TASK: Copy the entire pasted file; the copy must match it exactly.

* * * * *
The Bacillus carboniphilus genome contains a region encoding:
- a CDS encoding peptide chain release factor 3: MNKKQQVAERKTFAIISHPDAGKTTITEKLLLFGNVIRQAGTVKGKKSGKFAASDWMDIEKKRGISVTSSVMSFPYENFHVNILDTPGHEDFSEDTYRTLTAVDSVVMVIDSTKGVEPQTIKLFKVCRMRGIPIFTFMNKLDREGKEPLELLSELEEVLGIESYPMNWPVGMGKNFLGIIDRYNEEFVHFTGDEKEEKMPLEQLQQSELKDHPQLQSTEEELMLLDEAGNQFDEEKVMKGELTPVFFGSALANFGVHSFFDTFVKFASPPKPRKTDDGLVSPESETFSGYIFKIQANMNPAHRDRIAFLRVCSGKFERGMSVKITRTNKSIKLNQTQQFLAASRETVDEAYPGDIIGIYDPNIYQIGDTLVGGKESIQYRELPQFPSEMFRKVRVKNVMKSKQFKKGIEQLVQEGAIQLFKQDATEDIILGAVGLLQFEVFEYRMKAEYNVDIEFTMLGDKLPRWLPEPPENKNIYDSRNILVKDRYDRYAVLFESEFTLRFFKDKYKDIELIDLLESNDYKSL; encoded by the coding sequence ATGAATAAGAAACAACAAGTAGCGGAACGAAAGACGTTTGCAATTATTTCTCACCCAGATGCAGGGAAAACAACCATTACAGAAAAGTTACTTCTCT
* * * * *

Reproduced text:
The Bacillus carboniphilus genome contains a region encoding:
- a CDS encoding peptide chain release factor 3: MNKKQQVAERKTFAIISHPDAGKTTITEKLLLFGNVIRQAGTVKGKKSGKFAASDWMDIEKKRGISVTSSVMSFPYENFHVNILDTPGHEDFSEDTYRTLTAVDSVVMVIDSTKGVEPQTIKLFKVCRMRGIPIFTFMNKLDREGKEPLELLSELEEVLGIESYPMNWPVGMGKNFLGIIDRYNEEFVHFTGDEKEEKMPLEQLQQSELKDHPQLQSTEEELMLLDEAGNQFDEEKVMKGELTPVFFGSALANFGVHSFFDTFVKFASPPKPRKTDDGLVSPESETFSGYIFKIQANMNPAHRDRIAFLRVCSGKFERGMSVKITRTNKSIKLNQTQQFLAASRETVDEAYPGDIIGIYDPNIYQIGDTLVGGKESIQYRELPQFPSEMFRKVRVKNVMKSKQFKKGIEQLVQEGAIQLFKQDATEDIILGAVGLLQFEVFEYRMKAEYNVDIEFTMLGDKLPRWLPEPPENKNIYDSRNILVKDRYDRYAVLFESEFTLRFFKDKYKDIELIDLLESNDYKSL; encoded by the coding sequence ATGAATAAGAAACAACAAGTAGCGGAACGAAAGACGTTTGCAATTATTTCTCACCCAGATGCAGGGAAAACAACCATTACAGAAAAGTTACTTCTCT